Carlton Inn finds itself on CentreVenture buyout chopping block

Critics remain concerned about lack of consideration for low-income residents

Kaitlyn Emslie Farrell

As CentreVenture continues to negotiate the terms of its pending purchase of the Carlton Inn, critics worry side effects of the developer’s recent downtown hotel acquisitions are not being figured into its broader strategy.

On Dec. 12, less than a month after CentreVenture announced its purchase of the St. Regis Hotel on Smith Street, city councillors approved the organization a $6.6-million loan guarantee to buy out the Carlton Inn, which also houses a restaurant and lounge.

Although there has been speculation the property will become the site of a new hotel, CentreVenture has not yet announced its official plans for redevelopment.

Phil Cyrenne, chair of the University of Winnipeg’s economics department, says legislators need to reconsider the downtown developer’s mandate.

“The problem is a lot of these hotels are also used as housing for people with low incomes and addictions,” said Cyrenne. “If you close them down, then those people just get displaced to somewhere else.

“CentreVenture is doing what it thinks it should be doing, but the city and province need to integrate (CentreVenture’s) mandate with some sort of low-income housing strategy in the downtown area.”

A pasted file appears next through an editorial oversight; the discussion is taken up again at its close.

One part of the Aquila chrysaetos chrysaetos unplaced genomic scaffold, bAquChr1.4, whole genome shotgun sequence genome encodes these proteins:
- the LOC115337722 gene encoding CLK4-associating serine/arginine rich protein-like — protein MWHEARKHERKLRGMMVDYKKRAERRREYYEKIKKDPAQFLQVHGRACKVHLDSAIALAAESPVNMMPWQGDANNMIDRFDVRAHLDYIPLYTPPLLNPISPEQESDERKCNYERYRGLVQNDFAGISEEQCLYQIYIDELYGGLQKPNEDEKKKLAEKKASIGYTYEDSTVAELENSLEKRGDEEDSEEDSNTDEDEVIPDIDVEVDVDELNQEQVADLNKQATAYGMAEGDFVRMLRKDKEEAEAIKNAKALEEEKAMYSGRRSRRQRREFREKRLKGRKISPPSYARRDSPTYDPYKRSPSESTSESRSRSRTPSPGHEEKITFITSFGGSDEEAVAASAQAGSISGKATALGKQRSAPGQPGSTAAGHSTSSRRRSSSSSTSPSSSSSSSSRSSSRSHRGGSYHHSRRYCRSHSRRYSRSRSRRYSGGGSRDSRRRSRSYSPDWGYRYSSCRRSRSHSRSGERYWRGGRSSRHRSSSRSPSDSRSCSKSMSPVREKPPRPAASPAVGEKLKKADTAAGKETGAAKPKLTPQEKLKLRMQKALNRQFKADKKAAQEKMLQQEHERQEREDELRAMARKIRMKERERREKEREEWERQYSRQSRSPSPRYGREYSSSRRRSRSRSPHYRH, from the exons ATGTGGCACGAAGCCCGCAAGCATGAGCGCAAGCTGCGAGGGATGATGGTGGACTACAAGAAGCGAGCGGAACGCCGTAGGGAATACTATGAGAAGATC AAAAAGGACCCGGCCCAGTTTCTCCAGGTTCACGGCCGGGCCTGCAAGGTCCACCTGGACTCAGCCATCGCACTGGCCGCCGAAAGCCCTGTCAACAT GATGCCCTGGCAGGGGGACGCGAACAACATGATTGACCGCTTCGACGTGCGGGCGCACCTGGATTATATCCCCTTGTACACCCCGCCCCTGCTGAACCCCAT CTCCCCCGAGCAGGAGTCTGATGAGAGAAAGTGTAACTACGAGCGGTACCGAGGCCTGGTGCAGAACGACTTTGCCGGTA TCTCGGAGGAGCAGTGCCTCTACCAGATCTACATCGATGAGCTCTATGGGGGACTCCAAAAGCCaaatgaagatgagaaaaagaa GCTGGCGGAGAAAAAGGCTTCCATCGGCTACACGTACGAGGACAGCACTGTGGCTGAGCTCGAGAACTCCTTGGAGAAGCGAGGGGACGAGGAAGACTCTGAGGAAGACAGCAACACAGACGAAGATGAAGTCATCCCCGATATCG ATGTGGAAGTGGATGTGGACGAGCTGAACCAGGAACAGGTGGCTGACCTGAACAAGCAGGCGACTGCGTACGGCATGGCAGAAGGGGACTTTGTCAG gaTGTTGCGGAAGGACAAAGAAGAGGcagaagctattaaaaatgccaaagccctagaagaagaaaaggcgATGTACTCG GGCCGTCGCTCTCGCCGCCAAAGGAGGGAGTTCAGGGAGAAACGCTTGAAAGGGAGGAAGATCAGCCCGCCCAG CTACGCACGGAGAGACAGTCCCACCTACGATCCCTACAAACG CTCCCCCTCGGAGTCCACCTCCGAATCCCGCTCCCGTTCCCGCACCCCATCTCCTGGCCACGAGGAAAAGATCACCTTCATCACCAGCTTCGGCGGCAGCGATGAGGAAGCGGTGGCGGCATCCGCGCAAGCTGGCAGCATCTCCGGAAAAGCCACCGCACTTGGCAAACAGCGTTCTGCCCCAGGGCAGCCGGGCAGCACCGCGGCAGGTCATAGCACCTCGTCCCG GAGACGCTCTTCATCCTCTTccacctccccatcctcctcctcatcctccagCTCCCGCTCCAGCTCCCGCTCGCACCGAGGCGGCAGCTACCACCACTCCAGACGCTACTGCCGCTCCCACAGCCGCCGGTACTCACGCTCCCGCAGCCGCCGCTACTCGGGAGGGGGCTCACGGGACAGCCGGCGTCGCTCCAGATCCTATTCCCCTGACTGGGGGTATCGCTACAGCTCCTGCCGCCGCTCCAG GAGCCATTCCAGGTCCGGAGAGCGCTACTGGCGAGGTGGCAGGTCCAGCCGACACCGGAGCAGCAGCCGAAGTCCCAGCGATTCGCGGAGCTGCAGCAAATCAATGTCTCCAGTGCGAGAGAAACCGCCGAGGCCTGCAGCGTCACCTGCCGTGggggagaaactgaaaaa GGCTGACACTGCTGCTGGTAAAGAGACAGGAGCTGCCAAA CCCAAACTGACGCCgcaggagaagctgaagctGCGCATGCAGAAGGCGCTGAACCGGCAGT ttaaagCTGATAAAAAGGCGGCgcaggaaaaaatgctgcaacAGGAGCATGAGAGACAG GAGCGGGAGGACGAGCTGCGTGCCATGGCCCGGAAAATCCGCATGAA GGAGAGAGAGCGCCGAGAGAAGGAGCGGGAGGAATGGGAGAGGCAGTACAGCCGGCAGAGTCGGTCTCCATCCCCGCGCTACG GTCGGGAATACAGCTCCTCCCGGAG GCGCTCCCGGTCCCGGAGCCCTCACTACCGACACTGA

According to CentreVenture CEO Ross McGowan, who said both the Carlton Inn and St. Regis Hotel are commonly used for medium to long-term medical stays by visitors from Northern Manitoba, the displacement described by Cyrenne poses no major issue.

“There are sufficient spaces in the other hotels nearby to handle the (two) losses,” he said.

McGowan also noted that CentreVenture has no plans to buy up and redevelop additional businesses in the immediate future.

“We’re quite content at this time to settle with the Carlton and St. Regis as the two properties which most affect development in the SHED (Sports, Hospitality and Entertainment District),” he said.

CentreVenture intends to purchase the three-story, 108-room hotel primarily because of its location across from the Winnipeg Convention Centre, which is set to undergo a massive $180-million expansion planned for completion in 2015, McGowan said.

Details regarding the final purchase price and when the property will officially change hands are still being worked out with the hotel’s owners, he added.

In 2009, McGowan publicly called for the redevelopment of another licensed inn, the Woodbine Hotel, calling the well-known Main Street watering hole a “sore spot” in the Exchange District neighbourhood after a violent incident.

According to Woodbine owner Don Matthews, however, it seems the developer has no intentions of buying up the property in the near future.

“I know they’ve been kicking tires, but otherwise no, I haven’t been approached with any offers from them,” he said.

The recent wave of small downtown hotel buy ups doesn’t have Matthews worried - yet.

“They’re going to do what they’re going to do,” he said. “I’ll just have to adapt to the environment I’m in.”

As for reaping the benefits of a shrinking pool of relatively inexpensive downtown hotel bars - which will begin when the St. Regis Embassy Lounge closes its doors for good at the end of this month - Matthews says he expects a modest influx of patrons.

“I assume that as each (bar) closes there will be a trickle-down effect,” he said.

“People will just go to the next place, and then the next.”

Transcona Coun. Russ Wyatt was the only councillor to oppose the guarantee.

Published in Volume 67, Number 15 of The Uniter (January 10, 2013)

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